Photo: Peter Hodkinson, the 2018 men's champion, with the (heavy) trophy.
This coming holiday weekend it is the British (Classic Distance) Championships, and also the British Mixed Sprint Relays and the British Relays. The three days are hosted by the Yorkshire & Humberside Orienteering Association.
On The Red Line report from last year's championships in the Highlands.
The individual championships race are on open moorland.
It ... is typical Dales limestone. It is almost entirely open, with extensive areas of pasture, some featureless, some with very detailed contouring. Runnability varies considerably, but is mostly good. There is a lot of rock.
Peter Hodkinson, last year's men's champion is in the start list, but Jo Shepherd, last year's women's champion isn't. If you saw her interview after her run at TioMila last weekend you will know that her eyes are now very much on August's World Championships quite near her home and work in Halden, Norway. (and if you saw our interview with Peter you will know that he has a similar focus, the difference being he is based in Britain.)
As we saw with the JK Long Race just over a week ago, between outright injuries and managing rehabiliation, it is likely not everyone will take their place on the start line.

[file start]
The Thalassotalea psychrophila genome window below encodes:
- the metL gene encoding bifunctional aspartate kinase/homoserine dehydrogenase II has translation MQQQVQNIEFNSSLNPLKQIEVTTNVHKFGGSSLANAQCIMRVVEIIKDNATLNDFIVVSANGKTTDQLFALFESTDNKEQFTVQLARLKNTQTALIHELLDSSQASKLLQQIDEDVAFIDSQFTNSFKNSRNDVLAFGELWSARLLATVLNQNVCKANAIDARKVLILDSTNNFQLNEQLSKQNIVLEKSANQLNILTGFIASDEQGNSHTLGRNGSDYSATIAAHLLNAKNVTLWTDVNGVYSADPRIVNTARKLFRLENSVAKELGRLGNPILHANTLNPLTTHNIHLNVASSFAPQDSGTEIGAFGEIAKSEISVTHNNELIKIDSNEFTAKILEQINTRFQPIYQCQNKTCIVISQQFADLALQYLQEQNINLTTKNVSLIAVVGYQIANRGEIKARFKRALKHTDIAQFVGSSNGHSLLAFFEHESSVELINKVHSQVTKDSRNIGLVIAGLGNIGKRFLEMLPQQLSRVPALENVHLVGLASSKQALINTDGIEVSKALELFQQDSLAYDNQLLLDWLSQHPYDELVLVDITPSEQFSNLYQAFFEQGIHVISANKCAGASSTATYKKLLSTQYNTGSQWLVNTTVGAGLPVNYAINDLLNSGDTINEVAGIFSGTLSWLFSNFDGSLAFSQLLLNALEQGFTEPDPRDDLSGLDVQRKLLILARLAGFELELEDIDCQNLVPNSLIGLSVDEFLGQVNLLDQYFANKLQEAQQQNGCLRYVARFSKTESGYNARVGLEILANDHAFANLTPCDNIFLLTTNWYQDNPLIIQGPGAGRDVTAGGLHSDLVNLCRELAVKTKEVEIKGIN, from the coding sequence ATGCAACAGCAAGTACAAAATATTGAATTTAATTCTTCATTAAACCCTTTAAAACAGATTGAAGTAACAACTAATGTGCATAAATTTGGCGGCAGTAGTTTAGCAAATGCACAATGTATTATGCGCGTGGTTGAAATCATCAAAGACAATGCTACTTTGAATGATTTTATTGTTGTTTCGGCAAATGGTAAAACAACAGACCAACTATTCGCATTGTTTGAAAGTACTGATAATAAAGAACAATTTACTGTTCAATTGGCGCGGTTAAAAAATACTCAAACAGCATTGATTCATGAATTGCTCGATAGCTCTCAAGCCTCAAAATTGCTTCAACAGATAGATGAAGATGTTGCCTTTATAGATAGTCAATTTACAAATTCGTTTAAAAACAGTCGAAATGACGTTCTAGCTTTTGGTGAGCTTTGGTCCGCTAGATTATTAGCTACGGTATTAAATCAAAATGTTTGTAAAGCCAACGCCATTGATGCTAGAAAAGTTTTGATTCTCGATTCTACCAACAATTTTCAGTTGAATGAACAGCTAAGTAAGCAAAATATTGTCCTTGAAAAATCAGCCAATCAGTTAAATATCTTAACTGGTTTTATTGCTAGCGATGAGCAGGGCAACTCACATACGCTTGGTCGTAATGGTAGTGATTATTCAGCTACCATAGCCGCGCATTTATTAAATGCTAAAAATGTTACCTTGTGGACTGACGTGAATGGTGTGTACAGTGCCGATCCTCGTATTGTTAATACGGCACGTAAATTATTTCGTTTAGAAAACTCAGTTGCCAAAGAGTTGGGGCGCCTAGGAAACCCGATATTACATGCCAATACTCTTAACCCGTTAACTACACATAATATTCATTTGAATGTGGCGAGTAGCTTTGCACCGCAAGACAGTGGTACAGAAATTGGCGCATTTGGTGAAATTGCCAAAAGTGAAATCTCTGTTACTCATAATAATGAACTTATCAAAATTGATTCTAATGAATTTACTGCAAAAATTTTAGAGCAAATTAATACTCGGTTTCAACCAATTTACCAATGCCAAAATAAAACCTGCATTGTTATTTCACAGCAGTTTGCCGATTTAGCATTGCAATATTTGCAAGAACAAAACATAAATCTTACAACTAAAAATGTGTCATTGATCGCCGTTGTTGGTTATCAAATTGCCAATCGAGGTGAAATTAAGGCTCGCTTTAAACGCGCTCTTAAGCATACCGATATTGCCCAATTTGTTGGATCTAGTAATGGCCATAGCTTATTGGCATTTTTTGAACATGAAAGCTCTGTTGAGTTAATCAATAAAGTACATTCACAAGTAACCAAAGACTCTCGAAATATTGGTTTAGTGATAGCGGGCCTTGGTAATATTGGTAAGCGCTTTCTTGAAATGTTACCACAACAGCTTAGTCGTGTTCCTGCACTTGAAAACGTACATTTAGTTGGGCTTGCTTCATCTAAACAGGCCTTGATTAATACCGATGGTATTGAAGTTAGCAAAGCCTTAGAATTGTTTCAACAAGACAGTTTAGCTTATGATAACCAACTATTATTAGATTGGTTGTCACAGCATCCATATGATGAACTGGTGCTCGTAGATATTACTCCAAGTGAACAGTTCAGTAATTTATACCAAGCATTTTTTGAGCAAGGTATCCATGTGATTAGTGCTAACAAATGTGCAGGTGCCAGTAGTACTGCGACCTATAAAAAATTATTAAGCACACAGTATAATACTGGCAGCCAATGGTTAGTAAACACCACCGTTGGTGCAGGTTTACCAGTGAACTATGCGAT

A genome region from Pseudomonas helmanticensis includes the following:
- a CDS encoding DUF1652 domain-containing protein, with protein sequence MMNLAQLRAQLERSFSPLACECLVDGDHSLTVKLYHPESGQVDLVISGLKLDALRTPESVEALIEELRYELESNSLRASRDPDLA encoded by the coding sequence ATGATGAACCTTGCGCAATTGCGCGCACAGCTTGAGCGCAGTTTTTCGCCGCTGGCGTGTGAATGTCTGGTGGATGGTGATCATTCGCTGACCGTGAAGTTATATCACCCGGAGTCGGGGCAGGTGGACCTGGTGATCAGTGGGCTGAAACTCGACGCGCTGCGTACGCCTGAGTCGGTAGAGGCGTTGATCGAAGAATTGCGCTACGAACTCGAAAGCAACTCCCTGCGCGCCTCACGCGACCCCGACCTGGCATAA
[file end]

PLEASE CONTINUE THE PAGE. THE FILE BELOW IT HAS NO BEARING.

The women have 11.2km and 510m of climb (winning time 70-80 minutes), the men 16.1km with 655m of climb (winning time 90-100 minutes).
I think Mixed Sprint Relays are a great day out for runners and spectators both, and are also likely to appeal to newcomers to the sport with a running background. Also that they'd combine well on the British Sprints weekend, allowing the Middles to move to a tme of year with less undergrowth.
They have been going since a trial staging in 2016, but these are the first year entries (in the international format race for 2 men + 2 women, rather than one of the three person classes) have reached double figures. There are 24 teams from 19 clubs entered. Maybe they are catching on, but looking at the clubs that have entered it seems rather that the central location and scheduling with the other races is the main reason for the pickup.
The terrain is Bradford University Campus. Campuses are typical British Sprint terrain, and Bradford seems an excellent and exciting venue because the site is undulating with different levels, underpasses and sets of steps.
Forth Valley Orienteers won the trial in 2016, and also the championship races in 2017 and 2018. In 2017 there were six teams running. Nottinghamshire came second and Sheffield University third. Last year, whilst there were five teams only two were challengers. So Forth Valley will start favourites this year, but perhaps one of the local clubs Airienteers or South Yorkshire, or one of the Universities (Edinburgh, Cambridge and Sheffield all run) or indeed someone else can give them a race.
These races take place in Middleton Park, Leeds, an area of mixed woodland including 270 bowl-shaped pits from early coal mining. Previous map on routegadget.
Splendidly the arena is in a sports stadium, and the premier classes have a spectator loop passing through. It should create a great atmosphere.
There are 22 men's premier entries, and nine for the women's premier. Last year Forth Valley won both these races too.
Kilnsey, three years ago (credit: Valérie Suter)